Summerland’s Larry Crawford, Debi Johnson and Stefan Bienz, along with Penticton’s Mike Treadway and Tavis Weir, headed up a unique musical combination, Celtic Christmas Jazz Vespers, at St. Saviour’s Anglican Church on Sunday night that drew an appreciative standing ovation from the audience.  The monthly Jazz Vespers had both a Christmas and a Celtic theme with winds, guitar, drums and bass supplemented by the harp and vocals.  Pictured in front from left are Tavis Weir, guitar; Larry Crawford, winds and Debi Johnson, harp and vocals. In the back from left are Stefan Bienz, bass and Mike Treadway, percussion.

Choir invited to festival Congratulations to Musaic Vocal Ensemble who have been invited to the International Choral Kathaumixw competition held in Powell River on the Sunshine Coast. The International Choral Kathaumixw is a five day choral festival, held every other year, that is filled with concerts, common song singing, choral and vocal solo competitions, conductors’ seminars and social events. The festival is a place where all can learn from each other and from world renowned choral personalities. The idea of Kathaumixw was born because Don James, music director of the Powell River Academy of Music, wanted to establish an international choral festival in North America that would be on par with festivals he and the Academy Choirs had experienced in Europe. The first festival, in 1984 had about 400 singers attend. Two years later the festival almost doubled in size and in 1988 it developed a definite international flavour. Currently more than 1,200 singers from around the world gather at each festival to share their music, culture and friendship. And this is in iso-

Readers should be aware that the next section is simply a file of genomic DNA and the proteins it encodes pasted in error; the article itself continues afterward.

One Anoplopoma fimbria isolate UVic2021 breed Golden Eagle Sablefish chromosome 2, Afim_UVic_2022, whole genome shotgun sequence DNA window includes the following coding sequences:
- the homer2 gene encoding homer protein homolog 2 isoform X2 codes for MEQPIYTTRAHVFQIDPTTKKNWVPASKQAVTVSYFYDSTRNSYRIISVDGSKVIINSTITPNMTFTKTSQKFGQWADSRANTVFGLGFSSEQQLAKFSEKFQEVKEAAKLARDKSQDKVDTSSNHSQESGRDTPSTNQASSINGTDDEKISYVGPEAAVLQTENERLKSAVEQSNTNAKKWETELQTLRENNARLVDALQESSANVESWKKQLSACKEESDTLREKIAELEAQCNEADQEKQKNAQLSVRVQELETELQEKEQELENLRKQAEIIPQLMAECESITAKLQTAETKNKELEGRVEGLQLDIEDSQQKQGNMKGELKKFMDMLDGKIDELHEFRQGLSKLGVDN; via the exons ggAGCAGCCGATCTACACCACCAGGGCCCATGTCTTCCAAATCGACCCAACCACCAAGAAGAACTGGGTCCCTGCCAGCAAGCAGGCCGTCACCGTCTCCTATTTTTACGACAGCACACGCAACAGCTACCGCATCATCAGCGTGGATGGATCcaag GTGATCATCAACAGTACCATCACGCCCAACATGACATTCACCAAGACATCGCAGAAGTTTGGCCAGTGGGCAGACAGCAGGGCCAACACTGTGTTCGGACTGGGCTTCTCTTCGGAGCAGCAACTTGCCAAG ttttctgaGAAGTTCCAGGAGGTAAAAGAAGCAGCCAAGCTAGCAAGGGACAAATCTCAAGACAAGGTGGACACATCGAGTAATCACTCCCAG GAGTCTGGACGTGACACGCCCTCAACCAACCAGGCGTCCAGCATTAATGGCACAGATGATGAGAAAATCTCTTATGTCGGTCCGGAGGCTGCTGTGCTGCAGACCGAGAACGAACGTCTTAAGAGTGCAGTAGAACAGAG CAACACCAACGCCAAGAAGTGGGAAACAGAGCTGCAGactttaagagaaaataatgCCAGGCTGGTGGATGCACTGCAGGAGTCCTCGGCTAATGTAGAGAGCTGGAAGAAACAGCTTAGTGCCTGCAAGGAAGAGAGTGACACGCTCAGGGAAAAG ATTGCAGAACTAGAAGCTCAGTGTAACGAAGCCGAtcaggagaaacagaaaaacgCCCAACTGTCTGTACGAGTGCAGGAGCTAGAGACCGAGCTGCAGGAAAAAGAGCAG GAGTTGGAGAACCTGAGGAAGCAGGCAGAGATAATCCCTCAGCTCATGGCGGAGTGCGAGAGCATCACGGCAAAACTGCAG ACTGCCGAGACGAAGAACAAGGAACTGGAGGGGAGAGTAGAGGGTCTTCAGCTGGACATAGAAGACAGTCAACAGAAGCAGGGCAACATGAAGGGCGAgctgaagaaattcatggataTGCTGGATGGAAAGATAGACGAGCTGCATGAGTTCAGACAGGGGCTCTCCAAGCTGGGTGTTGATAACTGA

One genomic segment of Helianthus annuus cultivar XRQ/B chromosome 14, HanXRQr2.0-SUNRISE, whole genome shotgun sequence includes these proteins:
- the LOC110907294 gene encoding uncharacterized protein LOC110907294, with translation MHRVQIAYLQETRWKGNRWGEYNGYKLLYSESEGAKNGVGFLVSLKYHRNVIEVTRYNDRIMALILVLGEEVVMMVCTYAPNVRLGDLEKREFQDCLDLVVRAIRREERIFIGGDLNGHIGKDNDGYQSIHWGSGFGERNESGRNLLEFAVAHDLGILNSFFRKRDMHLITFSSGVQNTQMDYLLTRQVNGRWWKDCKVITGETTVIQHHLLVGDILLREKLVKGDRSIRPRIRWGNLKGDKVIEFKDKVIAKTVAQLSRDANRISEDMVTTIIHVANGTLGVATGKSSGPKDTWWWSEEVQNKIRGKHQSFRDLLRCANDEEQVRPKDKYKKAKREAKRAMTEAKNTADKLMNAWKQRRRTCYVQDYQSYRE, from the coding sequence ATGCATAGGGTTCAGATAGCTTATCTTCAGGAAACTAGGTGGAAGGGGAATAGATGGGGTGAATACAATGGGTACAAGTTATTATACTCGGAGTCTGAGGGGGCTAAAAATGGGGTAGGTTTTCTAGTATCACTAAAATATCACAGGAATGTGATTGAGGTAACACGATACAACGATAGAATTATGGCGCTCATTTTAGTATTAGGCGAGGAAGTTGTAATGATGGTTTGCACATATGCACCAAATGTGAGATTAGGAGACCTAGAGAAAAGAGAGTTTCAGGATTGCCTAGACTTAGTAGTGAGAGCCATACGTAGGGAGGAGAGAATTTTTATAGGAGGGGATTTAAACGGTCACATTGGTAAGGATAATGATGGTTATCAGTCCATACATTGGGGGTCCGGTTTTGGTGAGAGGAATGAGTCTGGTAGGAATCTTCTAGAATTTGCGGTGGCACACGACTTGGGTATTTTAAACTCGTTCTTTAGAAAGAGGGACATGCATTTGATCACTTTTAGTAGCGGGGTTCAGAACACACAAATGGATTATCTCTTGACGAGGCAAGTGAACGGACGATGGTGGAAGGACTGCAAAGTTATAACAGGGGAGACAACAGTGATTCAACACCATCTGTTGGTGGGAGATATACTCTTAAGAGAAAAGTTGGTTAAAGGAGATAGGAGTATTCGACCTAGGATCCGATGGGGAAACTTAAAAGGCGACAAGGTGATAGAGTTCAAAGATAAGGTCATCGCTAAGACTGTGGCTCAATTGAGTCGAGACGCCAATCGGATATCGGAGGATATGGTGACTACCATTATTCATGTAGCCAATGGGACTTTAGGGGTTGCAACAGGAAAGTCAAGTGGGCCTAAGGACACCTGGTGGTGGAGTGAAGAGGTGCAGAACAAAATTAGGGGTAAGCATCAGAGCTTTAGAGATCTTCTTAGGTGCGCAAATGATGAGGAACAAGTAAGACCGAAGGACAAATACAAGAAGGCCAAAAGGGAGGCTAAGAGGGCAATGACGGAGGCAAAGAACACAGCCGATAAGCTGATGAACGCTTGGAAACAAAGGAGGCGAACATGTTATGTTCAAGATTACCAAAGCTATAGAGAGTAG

lated Powell River on the Sunshine Coast, a town of approximately 13,000. Imagine the economic impact of that festival. In Summerland the annual Good Will Shakespeare Festival draws approximately 400 students, teachers and parents to our community each spring. The Kettle Valley Steam Railway is one of the major tourist draws in Summerland and this year its Christmas trains were completely sold out. The Summerland Community Art Council’s Seasons Sparkles was much more successful this year than last. Combine these with Light up the Vines and a myriad of other arts and cultural events and is it any wonder that the cultural sector is important to our

Arts PAlette

David Finnis economy and that of our area? Did you know that arts and culture in British Columbia employ more than 87,000 British Columbians, including almost 26,000 artists? In 2007, the creative sector GDP was estimated at $4 billion. The arts are critical to the tourism strategies of towns and cities across B.C. Cultural festivals, performance, and institutions keep visitors

coming back year after year and help support our local and provincial economies. ooo If you know of an event you feel should be included in the Arts Palette or on the Arts Council’s online calendar, please email: artspalette@ summerlandarts.com or call: 250-404-3225. The SCAC online Event Calendar is on the “News” page of summerlandarts.com. Additional information can be found at www.facebook.com/ SummerlandArts. Keep up with current news by following @artspalette. The Arts Palette is written by David Finnis, publicity chair and president of the Summerland Community Arts Council, P.O. Box 1217, 9533 Main Street, Summerland, B.C. V0H 1Z0.